Newspaper article

Minnesotans Spent at Least $55 Million on Unnecessary Medical Procedures in 2014, MDH Says

Newspaper article

Minnesotans Spent at Least $55 Million on Unnecessary Medical Procedures in 2014, MDH Says

Article excerpt

Minnesotans spent at least $55 million dollars on health services in 2014 that provide little or no benefit to patients but that may have the potential to cause harm, according to a report released Wednesday by the Minnesota Department of Health (MDH).

They spent $9.3 million of that amount themselves in out-of-pocket costs, the report also found.

The actual amount spent by Minnesotans each year on unnecessary medical procedures is undoubtedly much higher because the report looked at only 18 low-value health services.

That's a small portion of the more than 450 overused or unnecessary medical tests and treatments have been identified by the Choosing Wisely campaign, launched in the United States in 2012 by the American Board of Internal Medicine Foundation and Consumer Reports.

And that campaign is far from completing its list of unnecessary procedures.

The MDH report, however, marks the first time researchers have taken a detailed look at low-value services specifically in Minnesota.

"This research identifies a significant area of wasted resources and unnecessary exposure to potential patient harm," said Minnesota Health Commissioner Dr. Ed Ehlinger, in a released statement. "Providers and patients need to join together to avoid these tests that add needless expense to our overly expensive health care system."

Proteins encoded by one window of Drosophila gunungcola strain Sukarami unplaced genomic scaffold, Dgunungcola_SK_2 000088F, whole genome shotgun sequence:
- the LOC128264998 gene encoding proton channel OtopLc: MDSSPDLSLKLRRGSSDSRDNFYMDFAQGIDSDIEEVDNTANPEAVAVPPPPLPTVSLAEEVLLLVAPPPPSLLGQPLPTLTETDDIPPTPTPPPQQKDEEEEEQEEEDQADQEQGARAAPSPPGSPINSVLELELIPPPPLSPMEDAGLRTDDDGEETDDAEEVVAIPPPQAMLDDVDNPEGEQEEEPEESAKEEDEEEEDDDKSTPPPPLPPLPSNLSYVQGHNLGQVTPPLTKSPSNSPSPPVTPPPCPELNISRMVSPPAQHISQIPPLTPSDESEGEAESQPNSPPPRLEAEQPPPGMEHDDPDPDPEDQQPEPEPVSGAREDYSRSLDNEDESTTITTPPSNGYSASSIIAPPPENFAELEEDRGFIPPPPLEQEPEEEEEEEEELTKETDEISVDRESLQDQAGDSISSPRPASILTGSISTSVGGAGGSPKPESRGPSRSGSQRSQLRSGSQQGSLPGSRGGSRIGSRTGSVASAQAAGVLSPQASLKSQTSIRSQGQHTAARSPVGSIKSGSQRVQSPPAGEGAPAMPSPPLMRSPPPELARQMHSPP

Collecting the data

For the study, MDH officials, with assistance from researchers at the Mayo Clinic, analyzed a statewide database of billing records from medical providers for the year 2014. They looked at 18 low-value services that mainly fall into two categories: diagnostic imaging and disease screening.

The analysis revealed about 92,000 instances that year of Minnesotans receiving diagnostic imaging -- X-rays, computed tomography (CT) scans or magnetic resonance imaging (MRI) -- in situations where such tests are widely recognized as providing low diagnostic value. Most of those situations involved uncomplicated headaches or nonspecific low-back pain.

In such cases, imaging is unlikely to change the course of treatment or management, the MDH report points out. Furthermore, the imaging is not risk-free. It exposes patients to low doses of ionizing radiation, and ambiguous results from the tests may lead to other low-value health services "that place the patient at risk for adverse health events and cause stress and anxiety," the report explains.

The MDH analysis also identified about 69,000 instances of low-value screening for cancer or carotid artery disease (narrowing of the major arteries in the neck that supply blood to the brain). These unnecessary tests included cervical cancer screening for women younger than 21 and older than 84, colorectal cancer screening in adults aged 85 and older, prostate specific antigen (PSA) screening for prostate cancer in men aged 75-plus, and screening for carotid artery stenosis in asymptomatic adults. …

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